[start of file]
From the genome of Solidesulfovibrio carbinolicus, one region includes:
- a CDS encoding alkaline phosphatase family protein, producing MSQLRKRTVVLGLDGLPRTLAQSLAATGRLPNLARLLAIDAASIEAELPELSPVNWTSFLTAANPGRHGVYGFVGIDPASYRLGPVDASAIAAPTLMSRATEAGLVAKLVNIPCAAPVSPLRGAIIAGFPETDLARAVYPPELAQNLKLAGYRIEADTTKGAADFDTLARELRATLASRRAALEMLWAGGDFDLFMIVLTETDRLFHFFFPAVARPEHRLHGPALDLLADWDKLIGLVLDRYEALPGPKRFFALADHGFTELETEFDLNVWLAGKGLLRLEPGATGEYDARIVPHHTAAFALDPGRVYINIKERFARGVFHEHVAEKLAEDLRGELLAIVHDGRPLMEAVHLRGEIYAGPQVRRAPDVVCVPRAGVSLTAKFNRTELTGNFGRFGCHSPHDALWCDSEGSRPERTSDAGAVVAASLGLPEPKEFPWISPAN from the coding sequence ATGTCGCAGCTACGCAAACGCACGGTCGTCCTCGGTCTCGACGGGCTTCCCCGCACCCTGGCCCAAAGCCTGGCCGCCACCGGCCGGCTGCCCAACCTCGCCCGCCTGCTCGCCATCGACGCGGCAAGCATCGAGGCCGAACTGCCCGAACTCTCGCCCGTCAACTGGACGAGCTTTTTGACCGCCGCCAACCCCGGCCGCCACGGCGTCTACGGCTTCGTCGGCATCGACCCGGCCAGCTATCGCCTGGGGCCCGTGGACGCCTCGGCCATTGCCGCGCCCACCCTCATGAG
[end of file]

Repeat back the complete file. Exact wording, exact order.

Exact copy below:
From the genome of Solidesulfovibrio carbinolicus, one region includes:
- a CDS encoding alkaline phosphatase family protein, producing MSQLRKRTVVLGLDGLPRTLAQSLAATGRLPNLARLLAIDAASIEAELPELSPVNWTSFLTAANPGRHGVYGFVGIDPASYRLGPVDASAIAAPTLMSRATEAGLVAKLVNIPCAAPVSPLRGAIIAGFPETDLARAVYPPELAQNLKLAGYRIEADTTKGAADFDTLARELRATLASRRAALEMLWAGGDFDLFMIVLTETDRLFHFFFPAVARPEHRLHGPALDLLADWDKLIGLVLDRYEALPGPKRFFALADHGFTELETEFDLNVWLAGKGLLRLEPGATGEYDARIVPHHTAAFALDPGRVYINIKERFARGVFHEHVAEKLAEDLRGELLAIVHDGRPLMEAVHLRGEIYAGPQVRRAPDVVCVPRAGVSLTAKFNRTELTGNFGRFGCHSPHDALWCDSEGSRPERTSDAGAVVAASLGLPEPKEFPWISPAN from the coding sequence ATGTCGCAGCTACGCAAACGCACGGTCGTCCTCGGTCTCGACGGGCTTCCCCGCACCCTGGCCCAAAGCCTGGCCGCCACCGGCCGGCTGCCCAACCTCGCCCGCCTGCTCGCCATCGACGCGGCAAGCATCGAGGCCGAACTGCCCGAACTCTCGCCCGTCAACTGGACGAGCTTTTTGACCGCCGCCAACCCCGGCCGCCACGGCGTCTACGGCTTCGTCGGCATCGACCCGGCCAGCTATCGCCTGGGGCCCGTGGACGCCTCGGCCATTGCCGCGCCCACCCTCATGAG